Staff writer and photographer
Eminence Middle and High School students got to see first hand on Thursday afternoon what can happen when poor decisions are made.
In honor of Red Ribbon Week, Eminence Independent Schools invited three individuals to speak about the consequences of reckless or drunk driving. Zachary Hornback, 18, Sydney Alvey, 18 and Becky Johnson, 23 have all suffered brain damage as a result of head trauma from car accidents. All three of them were introduced by their respective mothers prior to telling their stories.
Eileen Hornback began her presentation with a letter written from her son Zachary.
In the letter, Zachary, then 15, asked his parents to extend his 11p.m. curfew. All of his other friends were allowed to stay out later than he could and when Zack had to be home before everyone else, he felt like a burden. In spite of his letter Eileen would not oblige and as result Zachary took matters into his own hands. Early, on July 8, 2005 Zachary got in a car with an 18 year old friend who had been drinking and consequently was involved in a wreck which left him severely impaired. He was forced to relearn how to breath on his own, swallow, dress and feed himself among many other fundamental functions.
"Zack was not in control after that night," Hornback said to the audience who listened intently through the entire presentation. "He could have been a posterboy for "this will never happen to me." He was an A student in honors English. Now he struggles just to read."
Hornback then introduced her son to the crowd.
Composed and confident, Zachary spoke about his struggles--how retrograde amnesia makes school very difficult, how he had to miss his junior year of high school, and how his perspective changed since the accident.
"I love the sky, the stars and watching the sunrise," he said. "I love going to church."
Zachary implored the crowd to listen to their parents, buckle up and "stay the course."
Sydney Alvey, and her mother Lorrie spoke after Zachary and Eileen. An Eminence High School graduate, Sydney was left with significant brain damage after her car hydroplaned and hit a tree on Christmas day in 2006. Like Zachary, Sydney was forced to undergo arduous sessions of physical therapy and relearn body functions that most people take for granted. Lorrie's presentation touched on the anatomy of a brain injury.
"When someone is a victim of head trauma, they never know how the brain will recover," she said. "The brain can heal but it heals at a very slow rate."
While Sydney's brain did heal significantly and she is now able to walk and talk, she was left severely impaired. Her motor skills, her ability to speak and process information have all slowed. Lorrie made it clear that her daughter is by no means "mentally retarded."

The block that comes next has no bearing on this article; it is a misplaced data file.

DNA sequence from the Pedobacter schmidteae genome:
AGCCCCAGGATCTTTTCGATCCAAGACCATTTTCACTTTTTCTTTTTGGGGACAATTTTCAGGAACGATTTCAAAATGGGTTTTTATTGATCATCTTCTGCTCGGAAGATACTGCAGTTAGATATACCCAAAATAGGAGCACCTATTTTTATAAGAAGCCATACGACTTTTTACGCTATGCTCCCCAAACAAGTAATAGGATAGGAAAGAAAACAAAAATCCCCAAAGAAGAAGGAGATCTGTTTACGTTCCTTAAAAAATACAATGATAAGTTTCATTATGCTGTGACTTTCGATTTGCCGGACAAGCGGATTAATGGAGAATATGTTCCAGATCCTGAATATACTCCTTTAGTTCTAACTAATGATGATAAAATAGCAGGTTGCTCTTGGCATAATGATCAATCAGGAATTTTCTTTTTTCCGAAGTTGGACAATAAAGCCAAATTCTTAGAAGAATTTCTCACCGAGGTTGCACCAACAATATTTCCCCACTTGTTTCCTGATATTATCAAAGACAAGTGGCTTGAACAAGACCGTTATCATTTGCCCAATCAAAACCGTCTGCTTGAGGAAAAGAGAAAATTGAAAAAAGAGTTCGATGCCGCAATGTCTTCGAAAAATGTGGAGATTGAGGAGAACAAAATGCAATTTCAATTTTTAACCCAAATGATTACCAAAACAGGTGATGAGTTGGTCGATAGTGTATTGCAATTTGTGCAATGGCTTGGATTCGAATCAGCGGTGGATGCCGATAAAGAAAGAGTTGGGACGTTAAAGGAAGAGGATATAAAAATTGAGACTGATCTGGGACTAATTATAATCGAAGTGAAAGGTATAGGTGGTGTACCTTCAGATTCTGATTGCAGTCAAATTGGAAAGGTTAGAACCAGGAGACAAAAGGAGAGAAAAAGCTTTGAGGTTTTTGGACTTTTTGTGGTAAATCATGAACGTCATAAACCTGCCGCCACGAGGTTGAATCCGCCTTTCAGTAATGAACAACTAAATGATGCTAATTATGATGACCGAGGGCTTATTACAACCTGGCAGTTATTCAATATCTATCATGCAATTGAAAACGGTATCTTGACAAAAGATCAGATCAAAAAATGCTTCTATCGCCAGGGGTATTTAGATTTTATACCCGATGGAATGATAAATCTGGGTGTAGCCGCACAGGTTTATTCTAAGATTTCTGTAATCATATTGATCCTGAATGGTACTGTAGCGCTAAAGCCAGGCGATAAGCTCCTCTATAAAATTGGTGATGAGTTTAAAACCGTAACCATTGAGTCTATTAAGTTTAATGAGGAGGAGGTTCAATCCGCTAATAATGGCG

"She has not lost intelligence," Lorrie said. "She is very witty and can still form friendships. She now works things out a bit differently."
Lorrie then introduced her daughter to the audience. It was her first time speaking in public.
Sydney spoke of her personal struggles and how difficult it now is for her to express her emotions. She credited the support of friends with helping her undergo these ordeals.
"I have learned how important good friends are," she said. "Don't take those you love for granted and be respectful of people who are different from you."
Her positive perspective has made a magnificent difference in Sydney's long recovery.
"The key word is 'live.' I'm celebrating every day."
The final speaker of the day was 23 year old Becky Johnson from Oldham county. Johnson, after having just "one or two" beers, was in a car accident on July 5, 2006. With a blood alcohol level of .16, double the legal limit, she lost control of her car and hit a railroad crossing. Her two close friends-- Justin Cantrell and Ben McIntosh who were riding with her were both killed in the accident. As a result, Becky was indicted and charged with two counts of murder, driving under the influence as well as speeding and reckless driving.
Johnson received five years probation and numerous fines. She lost her license and is not allowed to leave Oldham County without her probation officer's permission. There are other stipulations, as well.
"If I want to go to a nice restaurant in Louisville I can't sit too close to the bar. If I do, it's a violation and I will go to jail for two years," she said.
Along with her legal consequences and mental anguish, Johnson too must deal with brain damage. She now has permanent double vision, trouble speaking and has difficulty distinguishing between what is appropriate or inappropriate to say in social situations.
"A normal person would have a filter. I don't," she said.
In spite of her ordeal Becky somehow maintains a glass half full outlook.
"After the crash I kept asking myself 'why was my life spared?'"
Becky spoke for all three of the kids that day with her answer - "To make a difference."
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